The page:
In 2013, the United State Supreme Court in Missouri v. McNeely held that a blood withdrawal was, in fact, a search which is protected under 4th Amendment of the Constitution. And since it is a search of the thing that we hold to be most private, the court held, officers must first obtain a warrant supported by probable cause to be able to forcibly withdraw blood from a DUI suspect. Prior to McNeely, a forcible blood withdrawal fell within one of several exceptions to the warrant requirement. The “exigent circumstances” exception allowed officers to forcibly withdraw blood from a DUI suspect without having to first obtain a warrant because of the risk of losing their blood alcohol content through dissipation in the body.
Since McNeely, the United States Supreme Court has declined to hear several similar cases by prosecutors hoping to overturn the decision. In doing so, the United States Supreme Court has essentially affirmed that our body is, in fact, the most private thing we own. Before law enforcement can forcibly withdraw blood, they must get a warrant.
But how much time does it take to get a warrant? Might someone sober up by the time it takes officers to obtain a warrant from a judge?
Some police agencies in Hawaii are working to address these concerns.
E-warrants cut down on DUI blood draw delays
February 29, 2020. The Maui News – When traffic officers begin using electronic search warrants to draw blood from suspected impaired drivers this weekend, police expect to more quickly obtain key evidence in DUI crashes and arrests.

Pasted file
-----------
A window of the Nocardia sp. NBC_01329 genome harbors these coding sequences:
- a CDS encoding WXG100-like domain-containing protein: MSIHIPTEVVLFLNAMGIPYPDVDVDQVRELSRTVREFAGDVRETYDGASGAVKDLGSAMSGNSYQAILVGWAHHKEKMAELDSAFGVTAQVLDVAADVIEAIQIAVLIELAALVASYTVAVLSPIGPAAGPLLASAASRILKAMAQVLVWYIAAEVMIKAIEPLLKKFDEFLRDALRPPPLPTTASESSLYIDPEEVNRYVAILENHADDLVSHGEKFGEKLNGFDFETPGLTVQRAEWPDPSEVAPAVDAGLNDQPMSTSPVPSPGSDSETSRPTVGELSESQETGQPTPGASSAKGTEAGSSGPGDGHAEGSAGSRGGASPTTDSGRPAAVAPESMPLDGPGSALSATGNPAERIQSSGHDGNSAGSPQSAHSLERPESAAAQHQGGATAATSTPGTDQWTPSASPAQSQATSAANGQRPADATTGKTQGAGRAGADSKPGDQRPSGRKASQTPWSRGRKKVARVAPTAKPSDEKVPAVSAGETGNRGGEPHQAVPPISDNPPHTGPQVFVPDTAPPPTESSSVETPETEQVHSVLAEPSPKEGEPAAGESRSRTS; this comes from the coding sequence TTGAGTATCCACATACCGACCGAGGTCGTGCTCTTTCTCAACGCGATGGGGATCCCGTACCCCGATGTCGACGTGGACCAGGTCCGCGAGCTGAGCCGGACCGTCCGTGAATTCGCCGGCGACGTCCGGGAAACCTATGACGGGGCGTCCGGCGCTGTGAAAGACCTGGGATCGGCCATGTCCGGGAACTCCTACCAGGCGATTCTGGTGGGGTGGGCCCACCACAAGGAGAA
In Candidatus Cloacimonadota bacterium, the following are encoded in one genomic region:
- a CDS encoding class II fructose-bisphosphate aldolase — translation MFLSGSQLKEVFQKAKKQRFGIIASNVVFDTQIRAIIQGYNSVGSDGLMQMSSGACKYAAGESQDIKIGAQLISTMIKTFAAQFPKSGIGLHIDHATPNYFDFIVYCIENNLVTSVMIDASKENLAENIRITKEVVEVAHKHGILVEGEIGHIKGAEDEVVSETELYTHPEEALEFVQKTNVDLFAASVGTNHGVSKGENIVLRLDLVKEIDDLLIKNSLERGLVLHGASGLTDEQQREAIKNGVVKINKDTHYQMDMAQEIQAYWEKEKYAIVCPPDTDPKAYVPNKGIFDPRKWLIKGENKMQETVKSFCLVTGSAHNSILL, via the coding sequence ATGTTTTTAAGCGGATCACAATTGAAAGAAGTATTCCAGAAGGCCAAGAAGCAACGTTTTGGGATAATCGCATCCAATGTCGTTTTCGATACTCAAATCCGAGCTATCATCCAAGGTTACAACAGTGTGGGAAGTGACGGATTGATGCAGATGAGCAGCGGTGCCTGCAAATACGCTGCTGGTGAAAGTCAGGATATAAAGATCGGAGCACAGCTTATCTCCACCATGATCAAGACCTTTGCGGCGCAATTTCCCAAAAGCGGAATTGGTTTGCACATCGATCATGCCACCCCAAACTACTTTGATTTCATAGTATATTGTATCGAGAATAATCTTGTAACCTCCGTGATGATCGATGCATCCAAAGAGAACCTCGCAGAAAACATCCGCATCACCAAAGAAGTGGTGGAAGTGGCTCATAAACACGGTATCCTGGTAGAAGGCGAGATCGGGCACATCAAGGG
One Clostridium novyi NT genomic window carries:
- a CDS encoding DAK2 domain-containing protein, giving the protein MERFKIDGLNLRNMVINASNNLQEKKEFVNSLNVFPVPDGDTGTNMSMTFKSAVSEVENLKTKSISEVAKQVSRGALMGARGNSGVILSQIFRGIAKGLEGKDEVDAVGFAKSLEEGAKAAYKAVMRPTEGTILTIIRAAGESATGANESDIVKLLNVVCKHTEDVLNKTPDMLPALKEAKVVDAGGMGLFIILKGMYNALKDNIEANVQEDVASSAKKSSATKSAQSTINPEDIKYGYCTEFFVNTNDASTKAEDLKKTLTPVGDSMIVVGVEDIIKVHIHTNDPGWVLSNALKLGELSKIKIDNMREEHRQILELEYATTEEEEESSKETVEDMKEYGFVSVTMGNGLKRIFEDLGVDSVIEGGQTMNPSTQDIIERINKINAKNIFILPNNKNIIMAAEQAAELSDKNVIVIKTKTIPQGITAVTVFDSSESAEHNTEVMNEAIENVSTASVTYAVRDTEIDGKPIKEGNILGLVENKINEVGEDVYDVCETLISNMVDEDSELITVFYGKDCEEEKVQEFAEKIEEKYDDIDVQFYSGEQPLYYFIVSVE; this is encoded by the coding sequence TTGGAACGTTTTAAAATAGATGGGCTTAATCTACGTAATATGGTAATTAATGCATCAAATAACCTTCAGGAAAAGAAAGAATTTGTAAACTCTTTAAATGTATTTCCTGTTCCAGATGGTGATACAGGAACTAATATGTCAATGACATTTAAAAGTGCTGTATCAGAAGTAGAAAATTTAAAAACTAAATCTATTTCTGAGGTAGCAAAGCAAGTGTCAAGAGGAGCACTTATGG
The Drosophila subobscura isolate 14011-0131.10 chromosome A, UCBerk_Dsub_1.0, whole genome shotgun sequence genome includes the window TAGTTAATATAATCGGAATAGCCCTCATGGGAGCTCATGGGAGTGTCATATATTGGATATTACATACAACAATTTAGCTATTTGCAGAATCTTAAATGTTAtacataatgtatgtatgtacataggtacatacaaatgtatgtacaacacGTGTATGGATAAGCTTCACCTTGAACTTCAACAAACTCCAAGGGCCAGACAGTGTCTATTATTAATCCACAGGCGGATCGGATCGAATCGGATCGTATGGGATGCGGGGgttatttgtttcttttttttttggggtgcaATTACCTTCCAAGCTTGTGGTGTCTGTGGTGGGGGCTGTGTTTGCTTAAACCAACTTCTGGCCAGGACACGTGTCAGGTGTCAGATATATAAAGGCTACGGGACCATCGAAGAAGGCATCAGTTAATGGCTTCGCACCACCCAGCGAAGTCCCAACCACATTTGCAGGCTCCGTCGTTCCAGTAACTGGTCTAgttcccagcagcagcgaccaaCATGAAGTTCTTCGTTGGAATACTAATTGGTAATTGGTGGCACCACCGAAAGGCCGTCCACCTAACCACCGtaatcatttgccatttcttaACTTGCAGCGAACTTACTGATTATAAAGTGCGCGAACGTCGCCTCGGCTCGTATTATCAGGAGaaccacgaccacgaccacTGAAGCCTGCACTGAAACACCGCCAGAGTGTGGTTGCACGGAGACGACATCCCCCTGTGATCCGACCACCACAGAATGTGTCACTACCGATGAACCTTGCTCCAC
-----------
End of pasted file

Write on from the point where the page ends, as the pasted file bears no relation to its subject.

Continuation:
“When you’re dealing with a DUI crash or DUI arrest, time is of the essence because the alcohol dissipates in the blood,” said Lt. William Hankins, commander of the police Traffic Section. “Four or six hours later can make a significant difference.”
Rather than having officers meet a judge to have a paper search warrant reviewed and signed before it’s executed, the electronic warrants are sent by secure email for a judge to review and return, Hankins said.
“Nothing has changed with the way the warrant looks and acts,” he said. “The only thing that’s changed is the method by which it’s being delivered.
“We’re just exchanging emails back and forth, as opposed to spending 30, 40 minutes, an hour and a half, meeting a judge, then driving all the way back to the hospital” to execute the warrant.
An officer won’t have to leave his vehicle to apply for an electronic warrant, Hankins said.
“We’re saving tons of time and getting a much more true and accurate reading of what someone’s blood-alcohol content is at the time of an arrest or a crash,” he said.
Police are using an $8,600 federal Department of Transportation grant to pay for training, consultation and other costs to implement electronic search warrants under a state law that took effect Jan. 1. The cost is expected to drop by half next year.
“Electronic warrants will enable law enforcement to investigate crimes in a timely and efficient manner,” said Maui County Prosecuting Attorney Don Guzman, who has assigned two deputy prosecutors to handle and review the warrants. “In particular, we need effective strategies to combat impaired driving, which are time-sensitive investigations due to the fast metabolization of alcohol and drugs in a person’s body.
“Electronic warrants will streamline this process, reduce the amount of time lost in gathering vital evidence, and provide police officers and prosecutors an effective system to help keep our community and roadways safe, while ensuring appropriate judicial review and compliance with constitutional rights.”